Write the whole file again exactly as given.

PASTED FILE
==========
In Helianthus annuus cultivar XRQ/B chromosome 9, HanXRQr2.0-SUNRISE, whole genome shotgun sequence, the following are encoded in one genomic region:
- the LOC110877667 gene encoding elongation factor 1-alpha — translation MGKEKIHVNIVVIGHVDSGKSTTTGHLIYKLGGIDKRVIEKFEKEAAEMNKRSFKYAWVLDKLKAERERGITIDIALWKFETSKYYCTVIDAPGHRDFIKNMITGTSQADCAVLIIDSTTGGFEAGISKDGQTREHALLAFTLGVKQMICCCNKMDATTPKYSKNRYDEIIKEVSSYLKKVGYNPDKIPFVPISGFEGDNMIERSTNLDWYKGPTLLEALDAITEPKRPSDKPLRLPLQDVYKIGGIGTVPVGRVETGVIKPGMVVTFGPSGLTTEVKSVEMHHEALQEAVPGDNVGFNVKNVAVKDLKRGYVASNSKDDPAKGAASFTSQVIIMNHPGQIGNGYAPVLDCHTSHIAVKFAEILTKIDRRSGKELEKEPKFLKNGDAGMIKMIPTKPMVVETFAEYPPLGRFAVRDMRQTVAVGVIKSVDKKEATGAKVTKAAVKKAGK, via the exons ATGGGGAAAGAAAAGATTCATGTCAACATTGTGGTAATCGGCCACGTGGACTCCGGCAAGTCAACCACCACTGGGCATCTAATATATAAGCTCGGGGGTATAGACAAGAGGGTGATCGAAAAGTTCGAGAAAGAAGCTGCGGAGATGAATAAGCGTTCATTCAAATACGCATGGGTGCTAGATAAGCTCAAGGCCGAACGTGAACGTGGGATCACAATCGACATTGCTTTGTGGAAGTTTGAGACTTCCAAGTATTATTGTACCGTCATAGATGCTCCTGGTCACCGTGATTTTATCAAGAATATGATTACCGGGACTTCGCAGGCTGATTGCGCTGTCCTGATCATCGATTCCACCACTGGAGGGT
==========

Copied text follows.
In Helianthus annuus cultivar XRQ/B chromosome 9, HanXRQr2.0-SUNRISE, whole genome shotgun sequence, the following are encoded in one genomic region:
- the LOC110877667 gene encoding elongation factor 1-alpha — translation MGKEKIHVNIVVIGHVDSGKSTTTGHLIYKLGGIDKRVIEKFEKEAAEMNKRSFKYAWVLDKLKAERERGITIDIALWKFETSKYYCTVIDAPGHRDFIKNMITGTSQADCAVLIIDSTTGGFEAGISKDGQTREHALLAFTLGVKQMICCCNKMDATTPKYSKNRYDEIIKEVSSYLKKVGYNPDKIPFVPISGFEGDNMIERSTNLDWYKGPTLLEALDAITEPKRPSDKPLRLPLQDVYKIGGIGTVPVGRVETGVIKPGMVVTFGPSGLTTEVKSVEMHHEALQEAVPGDNVGFNVKNVAVKDLKRGYVASNSKDDPAKGAASFTSQVIIMNHPGQIGNGYAPVLDCHTSHIAVKFAEILTKIDRRSGKELEKEPKFLKNGDAGMIKMIPTKPMVVETFAEYPPLGRFAVRDMRQTVAVGVIKSVDKKEATGAKVTKAAVKKAGK, via the exons ATGGGGAAAGAAAAGATTCATGTCAACATTGTGGTAATCGGCCACGTGGACTCCGGCAAGTCAACCACCACTGGGCATCTAATATATAAGCTCGGGGGTATAGACAAGAGGGTGATCGAAAAGTTCGAGAAAGAAGCTGCGGAGATGAATAAGCGTTCATTCAAATACGCATGGGTGCTAGATAAGCTCAAGGCCGAACGTGAACGTGGGATCACAATCGACATTGCTTTGTGGAAGTTTGAGACTTCCAAGTATTATTGTACCGTCATAGATGCTCCTGGTCACCGTGATTTTATCAAGAATATGATTACCGGGACTTCGCAGGCTGATTGCGCTGTCCTGATCATCGATTCCACCACTGGAGGGT